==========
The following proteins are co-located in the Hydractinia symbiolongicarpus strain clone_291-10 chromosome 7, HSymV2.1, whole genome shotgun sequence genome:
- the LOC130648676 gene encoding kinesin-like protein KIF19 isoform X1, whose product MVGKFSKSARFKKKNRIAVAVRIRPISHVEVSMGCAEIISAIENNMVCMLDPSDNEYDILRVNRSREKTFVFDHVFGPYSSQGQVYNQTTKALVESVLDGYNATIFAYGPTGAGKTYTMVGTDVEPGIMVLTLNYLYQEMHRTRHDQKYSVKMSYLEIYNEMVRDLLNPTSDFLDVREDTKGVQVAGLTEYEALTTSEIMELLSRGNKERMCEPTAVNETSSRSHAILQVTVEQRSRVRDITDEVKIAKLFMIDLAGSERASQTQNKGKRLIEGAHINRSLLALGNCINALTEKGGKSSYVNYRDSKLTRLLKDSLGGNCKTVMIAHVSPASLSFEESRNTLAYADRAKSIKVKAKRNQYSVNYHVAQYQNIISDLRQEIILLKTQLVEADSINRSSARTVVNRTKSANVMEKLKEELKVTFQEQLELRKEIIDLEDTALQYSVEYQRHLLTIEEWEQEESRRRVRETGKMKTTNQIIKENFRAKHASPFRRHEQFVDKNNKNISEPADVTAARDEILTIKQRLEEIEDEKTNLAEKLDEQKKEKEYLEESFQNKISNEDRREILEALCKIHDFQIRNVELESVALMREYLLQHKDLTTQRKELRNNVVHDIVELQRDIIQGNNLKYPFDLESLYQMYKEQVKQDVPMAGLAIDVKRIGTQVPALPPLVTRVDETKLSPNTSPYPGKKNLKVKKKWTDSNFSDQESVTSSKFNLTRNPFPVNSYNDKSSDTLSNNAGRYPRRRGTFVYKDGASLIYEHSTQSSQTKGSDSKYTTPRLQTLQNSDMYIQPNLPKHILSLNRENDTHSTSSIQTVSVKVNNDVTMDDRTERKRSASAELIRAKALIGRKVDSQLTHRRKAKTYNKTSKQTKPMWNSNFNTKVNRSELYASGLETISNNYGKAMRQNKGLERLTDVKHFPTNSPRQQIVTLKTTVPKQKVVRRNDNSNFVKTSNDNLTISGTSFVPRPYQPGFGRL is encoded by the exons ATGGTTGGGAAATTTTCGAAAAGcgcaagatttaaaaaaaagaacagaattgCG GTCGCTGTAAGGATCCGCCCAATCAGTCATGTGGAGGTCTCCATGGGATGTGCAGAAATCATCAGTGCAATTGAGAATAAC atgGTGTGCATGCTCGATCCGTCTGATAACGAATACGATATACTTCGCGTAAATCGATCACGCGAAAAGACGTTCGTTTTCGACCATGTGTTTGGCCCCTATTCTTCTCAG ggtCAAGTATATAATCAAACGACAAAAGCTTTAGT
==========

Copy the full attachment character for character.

The following proteins are co-located in the Hydractinia symbiolongicarpus strain clone_291-10 chromosome 7, HSymV2.1, whole genome shotgun sequence genome:
- the LOC130648676 gene encoding kinesin-like protein KIF19 isoform X1, whose product MVGKFSKSARFKKKNRIAVAVRIRPISHVEVSMGCAEIISAIENNMVCMLDPSDNEYDILRVNRSREKTFVFDHVFGPYSSQGQVYNQTTKALVESVLDGYNATIFAYGPTGAGKTYTMVGTDVEPGIMVLTLNYLYQEMHRTRHDQKYSVKMSYLEIYNEMVRDLLNPTSDFLDVREDTKGVQVAGLTEYEALTTSEIMELLSRGNKERMCEPTAVNETSSRSHAILQVTVEQRSRVRDITDEVKIAKLFMIDLAGSERASQTQNKGKRLIEGAHINRSLLALGNCINALTEKGGKSSYVNYRDSKLTRLLKDSLGGNCKTVMIAHVSPASLSFEESRNTLAYADRAKSIKVKAKRNQYSVNYHVAQYQNIISDLRQEIILLKTQLVEADSINRSSARTVVNRTKSANVMEKLKEELKVTFQEQLELRKEIIDLEDTALQYSVEYQRHLLTIEEWEQEESRRRVRETGKMKTTNQIIKENFRAKHASPFRRHEQFVDKNNKNISEPADVTAARDEILTIKQRLEEIEDEKTNLAEKLDEQKKEKEYLEESFQNKISNEDRREILEALCKIHDFQIRNVELESVALMREYLLQHKDLTTQRKELRNNVVHDIVELQRDIIQGNNLKYPFDLESLYQMYKEQVKQDVPMAGLAIDVKRIGTQVPALPPLVTRVDETKLSPNTSPYPGKKNLKVKKKWTDSNFSDQESVTSSKFNLTRNPFPVNSYNDKSSDTLSNNAGRYPRRRGTFVYKDGASLIYEHSTQSSQTKGSDSKYTTPRLQTLQNSDMYIQPNLPKHILSLNRENDTHSTSSIQTVSVKVNNDVTMDDRTERKRSASAELIRAKALIGRKVDSQLTHRRKAKTYNKTSKQTKPMWNSNFNTKVNRSELYASGLETISNNYGKAMRQNKGLERLTDVKHFPTNSPRQQIVTLKTTVPKQKVVRRNDNSNFVKTSNDNLTISGTSFVPRPYQPGFGRL is encoded by the exons ATGGTTGGGAAATTTTCGAAAAGcgcaagatttaaaaaaaagaacagaattgCG GTCGCTGTAAGGATCCGCCCAATCAGTCATGTGGAGGTCTCCATGGGATGTGCAGAAATCATCAGTGCAATTGAGAATAAC atgGTGTGCATGCTCGATCCGTCTGATAACGAATACGATATACTTCGCGTAAATCGATCACGCGAAAAGACGTTCGTTTTCGACCATGTGTTTGGCCCCTATTCTTCTCAG ggtCAAGTATATAATCAAACGACAAAAGCTTTAGT